Beleaguered science organization the Dynasty Foundation, which has been grappling in recent days with whether or not to shut its doors, announced that a decision on the matter will be delayed to provide time to wrap up ongoing projects, the Kommersant newspaper reported on Monday.
Following its inclusion on Russia's list of foreign agents, speculation swirled that the organization, which hands out grants for scientific research in Russia, would close. Dmitry Zimin, Dynasty's founder and the man whose fortune funds the foundation, has said in the past he would shut it down before accepting the label of "foreign agent."
The organization is presently focused on finishing up several ongoing projects, Yevgeny Yasin, a member of Dynasty's board of directors, said in comments to Kommersant. A decision is expected to be made on the organization's future in two to four weeks.
"We have discussed the option of a full closure of the foundation, but we have not made a final decision," Yasin said, Kommersant reported.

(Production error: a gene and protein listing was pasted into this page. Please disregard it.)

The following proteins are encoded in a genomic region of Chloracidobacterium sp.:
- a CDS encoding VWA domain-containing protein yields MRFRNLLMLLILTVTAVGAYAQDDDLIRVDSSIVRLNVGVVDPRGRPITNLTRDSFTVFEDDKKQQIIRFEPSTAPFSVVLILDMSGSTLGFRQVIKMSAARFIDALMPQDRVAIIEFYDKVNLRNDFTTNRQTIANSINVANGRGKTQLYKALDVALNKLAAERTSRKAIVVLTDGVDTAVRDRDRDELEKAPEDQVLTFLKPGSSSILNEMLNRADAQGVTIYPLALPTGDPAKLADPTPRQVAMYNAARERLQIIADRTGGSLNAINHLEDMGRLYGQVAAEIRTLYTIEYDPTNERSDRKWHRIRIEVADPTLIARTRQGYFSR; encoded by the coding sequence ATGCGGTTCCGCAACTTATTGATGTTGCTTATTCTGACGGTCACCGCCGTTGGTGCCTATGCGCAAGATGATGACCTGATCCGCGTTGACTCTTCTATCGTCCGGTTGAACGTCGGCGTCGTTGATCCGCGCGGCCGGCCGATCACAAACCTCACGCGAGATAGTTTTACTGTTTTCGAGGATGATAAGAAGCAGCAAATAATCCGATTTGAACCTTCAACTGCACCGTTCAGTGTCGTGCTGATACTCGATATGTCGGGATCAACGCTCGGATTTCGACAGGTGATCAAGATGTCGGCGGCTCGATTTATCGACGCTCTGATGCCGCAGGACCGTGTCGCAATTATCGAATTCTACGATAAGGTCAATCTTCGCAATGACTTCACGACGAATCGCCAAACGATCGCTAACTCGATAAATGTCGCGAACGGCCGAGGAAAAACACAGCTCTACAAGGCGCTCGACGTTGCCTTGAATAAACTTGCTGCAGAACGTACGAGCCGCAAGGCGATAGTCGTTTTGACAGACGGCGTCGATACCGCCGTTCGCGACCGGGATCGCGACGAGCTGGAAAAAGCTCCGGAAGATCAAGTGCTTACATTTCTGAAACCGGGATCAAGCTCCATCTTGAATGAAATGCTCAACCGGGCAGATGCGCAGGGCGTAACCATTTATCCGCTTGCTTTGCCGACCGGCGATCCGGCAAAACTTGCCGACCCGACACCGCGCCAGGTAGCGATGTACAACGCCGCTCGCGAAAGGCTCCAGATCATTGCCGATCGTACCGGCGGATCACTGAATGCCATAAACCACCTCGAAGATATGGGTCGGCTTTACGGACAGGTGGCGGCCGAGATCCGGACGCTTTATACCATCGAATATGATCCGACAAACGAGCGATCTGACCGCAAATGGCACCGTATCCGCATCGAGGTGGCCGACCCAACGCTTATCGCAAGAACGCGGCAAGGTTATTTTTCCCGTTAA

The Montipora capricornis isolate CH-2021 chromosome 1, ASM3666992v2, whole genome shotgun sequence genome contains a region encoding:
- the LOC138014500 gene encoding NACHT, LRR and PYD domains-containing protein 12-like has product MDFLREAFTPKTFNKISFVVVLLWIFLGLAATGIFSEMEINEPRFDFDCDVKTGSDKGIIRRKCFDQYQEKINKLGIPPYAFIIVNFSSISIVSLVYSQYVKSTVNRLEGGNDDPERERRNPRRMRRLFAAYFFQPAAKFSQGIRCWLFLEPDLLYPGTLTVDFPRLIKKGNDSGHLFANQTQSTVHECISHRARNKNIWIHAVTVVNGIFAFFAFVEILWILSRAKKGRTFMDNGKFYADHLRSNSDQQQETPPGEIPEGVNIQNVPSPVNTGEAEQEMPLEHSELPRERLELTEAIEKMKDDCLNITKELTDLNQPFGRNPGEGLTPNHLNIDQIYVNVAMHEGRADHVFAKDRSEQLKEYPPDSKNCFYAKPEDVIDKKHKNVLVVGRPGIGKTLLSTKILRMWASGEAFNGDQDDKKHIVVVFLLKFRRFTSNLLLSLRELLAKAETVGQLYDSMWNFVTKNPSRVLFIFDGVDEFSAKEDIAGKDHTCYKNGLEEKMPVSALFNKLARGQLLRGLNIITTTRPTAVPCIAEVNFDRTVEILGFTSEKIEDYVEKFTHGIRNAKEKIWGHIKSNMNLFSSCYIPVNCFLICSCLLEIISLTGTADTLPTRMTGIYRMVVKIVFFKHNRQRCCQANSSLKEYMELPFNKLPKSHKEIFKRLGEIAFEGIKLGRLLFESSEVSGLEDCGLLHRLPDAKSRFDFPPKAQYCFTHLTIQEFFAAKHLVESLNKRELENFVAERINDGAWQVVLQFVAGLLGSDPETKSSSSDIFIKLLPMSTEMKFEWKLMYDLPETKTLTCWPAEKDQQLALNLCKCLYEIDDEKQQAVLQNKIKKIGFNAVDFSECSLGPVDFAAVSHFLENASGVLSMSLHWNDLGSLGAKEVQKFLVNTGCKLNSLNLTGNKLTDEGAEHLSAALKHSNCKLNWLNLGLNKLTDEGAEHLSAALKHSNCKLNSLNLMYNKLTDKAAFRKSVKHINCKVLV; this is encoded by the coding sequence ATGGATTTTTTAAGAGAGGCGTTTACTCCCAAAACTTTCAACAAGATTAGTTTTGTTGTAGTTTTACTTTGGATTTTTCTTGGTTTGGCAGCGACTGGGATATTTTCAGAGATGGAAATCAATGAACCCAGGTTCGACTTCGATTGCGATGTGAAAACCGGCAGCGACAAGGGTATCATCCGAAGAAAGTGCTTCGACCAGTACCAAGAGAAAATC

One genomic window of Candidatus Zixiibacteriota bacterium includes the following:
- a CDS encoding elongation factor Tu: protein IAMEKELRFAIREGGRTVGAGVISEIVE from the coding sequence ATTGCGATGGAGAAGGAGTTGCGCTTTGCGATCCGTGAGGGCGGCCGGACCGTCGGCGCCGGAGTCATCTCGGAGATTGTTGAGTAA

Dynasty was placed on the foreign agents list in late May. Under Russian law, the Justice Department can place any NGO that receives foreign funding and that engages in loosely defined "political activities" on the list. The 2012 law was controversial among critics, as the term "foreign agent" carries a strong Cold War association with espionage.
In the case of Dynasty, the "foreign funding" comes from Russian national Zimin's foreign-based bank accounts. With regard to political activity, in addition to its many scientific projects, Dynasty also funds Liberal Mission — an NGO that provides a platform for debate among liberal-minded economists, political scientists and sociologists.
The decision to classify Dynasty as a foreign agent was met with widespread criticism from the science community.
Some 1,500 protesters rallied in Moscow over the weekend in defense of the Dynasty Foundation, The Associated Press reported.